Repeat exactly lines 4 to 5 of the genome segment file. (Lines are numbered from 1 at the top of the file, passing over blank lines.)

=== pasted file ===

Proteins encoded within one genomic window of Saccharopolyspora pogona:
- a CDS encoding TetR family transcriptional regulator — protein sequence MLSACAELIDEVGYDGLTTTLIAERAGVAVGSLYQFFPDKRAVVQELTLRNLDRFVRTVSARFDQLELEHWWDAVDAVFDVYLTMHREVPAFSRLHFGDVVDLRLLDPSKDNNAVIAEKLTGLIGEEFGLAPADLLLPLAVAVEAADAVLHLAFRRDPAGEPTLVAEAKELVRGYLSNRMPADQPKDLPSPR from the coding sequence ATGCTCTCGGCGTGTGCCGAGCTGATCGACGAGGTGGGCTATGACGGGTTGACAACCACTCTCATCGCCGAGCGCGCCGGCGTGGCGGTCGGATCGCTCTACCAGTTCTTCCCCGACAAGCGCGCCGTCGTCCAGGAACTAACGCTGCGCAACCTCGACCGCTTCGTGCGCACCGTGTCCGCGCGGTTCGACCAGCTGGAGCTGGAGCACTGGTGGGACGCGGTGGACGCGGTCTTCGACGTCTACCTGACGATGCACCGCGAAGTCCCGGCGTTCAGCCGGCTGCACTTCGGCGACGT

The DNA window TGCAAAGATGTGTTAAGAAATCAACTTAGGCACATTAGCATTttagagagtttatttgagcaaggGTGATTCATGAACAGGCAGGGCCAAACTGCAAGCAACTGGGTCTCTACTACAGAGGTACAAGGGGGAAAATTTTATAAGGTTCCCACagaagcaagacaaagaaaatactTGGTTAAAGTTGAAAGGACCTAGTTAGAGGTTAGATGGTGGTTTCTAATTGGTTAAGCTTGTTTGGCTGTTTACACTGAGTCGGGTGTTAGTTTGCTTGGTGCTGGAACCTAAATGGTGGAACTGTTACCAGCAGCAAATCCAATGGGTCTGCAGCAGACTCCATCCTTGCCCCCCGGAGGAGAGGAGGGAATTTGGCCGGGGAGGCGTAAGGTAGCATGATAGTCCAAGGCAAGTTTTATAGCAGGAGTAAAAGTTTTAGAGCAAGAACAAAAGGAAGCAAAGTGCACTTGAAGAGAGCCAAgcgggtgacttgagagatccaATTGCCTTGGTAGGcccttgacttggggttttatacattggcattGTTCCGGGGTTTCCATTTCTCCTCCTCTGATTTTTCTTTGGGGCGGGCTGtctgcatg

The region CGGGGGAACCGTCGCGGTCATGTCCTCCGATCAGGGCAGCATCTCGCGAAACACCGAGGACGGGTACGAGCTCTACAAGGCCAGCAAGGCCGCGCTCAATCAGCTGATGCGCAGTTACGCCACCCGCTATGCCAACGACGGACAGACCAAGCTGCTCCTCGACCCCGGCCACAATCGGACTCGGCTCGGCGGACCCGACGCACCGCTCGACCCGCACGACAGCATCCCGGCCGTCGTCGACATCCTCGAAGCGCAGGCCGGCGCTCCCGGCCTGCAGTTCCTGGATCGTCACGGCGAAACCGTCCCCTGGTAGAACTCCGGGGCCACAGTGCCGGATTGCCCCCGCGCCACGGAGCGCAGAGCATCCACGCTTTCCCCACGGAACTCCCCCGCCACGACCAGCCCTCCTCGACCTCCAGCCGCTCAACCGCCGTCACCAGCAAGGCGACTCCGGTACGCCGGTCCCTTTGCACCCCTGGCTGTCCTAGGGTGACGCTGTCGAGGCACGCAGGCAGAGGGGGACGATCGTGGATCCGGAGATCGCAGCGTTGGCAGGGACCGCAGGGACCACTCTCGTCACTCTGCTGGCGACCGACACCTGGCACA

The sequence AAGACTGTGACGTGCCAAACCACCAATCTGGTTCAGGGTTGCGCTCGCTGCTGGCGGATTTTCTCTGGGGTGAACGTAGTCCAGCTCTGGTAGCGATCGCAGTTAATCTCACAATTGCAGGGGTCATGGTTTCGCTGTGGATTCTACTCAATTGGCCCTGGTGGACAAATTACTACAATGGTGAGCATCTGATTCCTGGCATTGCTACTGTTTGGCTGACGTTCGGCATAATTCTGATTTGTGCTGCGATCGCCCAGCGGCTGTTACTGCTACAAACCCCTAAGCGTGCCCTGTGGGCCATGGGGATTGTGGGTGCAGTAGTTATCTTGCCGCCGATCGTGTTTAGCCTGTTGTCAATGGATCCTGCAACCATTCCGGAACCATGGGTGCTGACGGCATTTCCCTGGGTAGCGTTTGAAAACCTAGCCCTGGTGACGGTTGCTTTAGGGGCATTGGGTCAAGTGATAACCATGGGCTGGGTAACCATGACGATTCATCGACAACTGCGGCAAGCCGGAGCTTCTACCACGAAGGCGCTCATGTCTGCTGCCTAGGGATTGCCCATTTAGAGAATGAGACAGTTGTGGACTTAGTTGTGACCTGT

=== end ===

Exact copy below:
The region CGGGGGAACCGTCGCGGTCATGTCCTCCGATCAGGGCAGCATCTCGCGAAACACCGAGGACGGGTACGAGCTCTACAAGGCCAGCAAGGCCGCGCTCAATCAGCTGATGCGCAGTTACGCCACCCGCTATGCCAACGACGGACAGACCAAGCTGCTCCTCGACCCCGGCCACAATCGGACTCGGCTCGGCGGACCCGACGCACCGCTCGACCCGCACGACAGCATCCCGGCCGTCGTCGACATCCTCGAAGCGCAGGCCGGCGCTCCCGGCCTGCAGTTCCTGGATCGTCACGGCGAAACCGTCCCCTGGTAGAACTCCGGGGCCACAGTGCCGGATTGCCCCCGCGCCACGGAGCGCAGAGCATCCACGCTTTCCCCACGGAACTCCCCCGCCACGACCAGCCCTCCTCGACCTCCAGCCGCTCAACCGCCGTCACCAGCAAGGCGACTCCGGTACGCCGGTCCCTTTGCACCCCTGGCTGTCCTAGGGTGACGCTGTCGAGGCACGCAGGCAGAGGGGGACGATCGTGGATCCGGAGATCGCAGCGTTGGCAGGGACCGCAGGGACCACTCTCGTCACTCTGCTGGCGACCGACACCTGGCACA

The sequence AAGACTGTGACGTGCCAAACCACCAATCTGGTTCAGGGTTGCGCTCGCTGCTGGCGGATTTTCTCTGGGGTGAACGTAGTCCAGCTCTGGTAGCGATCGCAGTTAATCTCACAATTGCAGGGGTCATGGTTTCGCTGTGGATTCTACTCAATTGGCCCTGGTGGACAAATTACTACAATGGTGAGCATCTGATTCCTGGCATTGCTACTGTTTGGCTGACGTTCGGCATAATTCTGATTTGTGCTGCGATCGCCCAGCGGCTGTTACTGCTACAAACCCCTAAGCGTGCCCTGTGGGCCATGGGGATTGTGGGTGCAGTAGTTATCTTGCCGCCGATCGTGTTTAGCCTGTTGTCAATGGATCCTGCAACCATTCCGGAACCATGGGTGCTGACGGCATTTCCCTGGGTAGCGTTTGAAAACCTAGCCCTGGTGACGGTTGCTTTAGGGGCATTGGGTCAAGTGATAACCATGGGCTGGGTAACCATGACGATTCATCGACAACTGCGGCAAGCCGGAGCTTCTACCACGAAGGCGCTCATGTCTGCTGCCTAGGGATTGCCCATTTAGAGAATGAGACAGTTGTGGACTTAGTTGTGACCTGT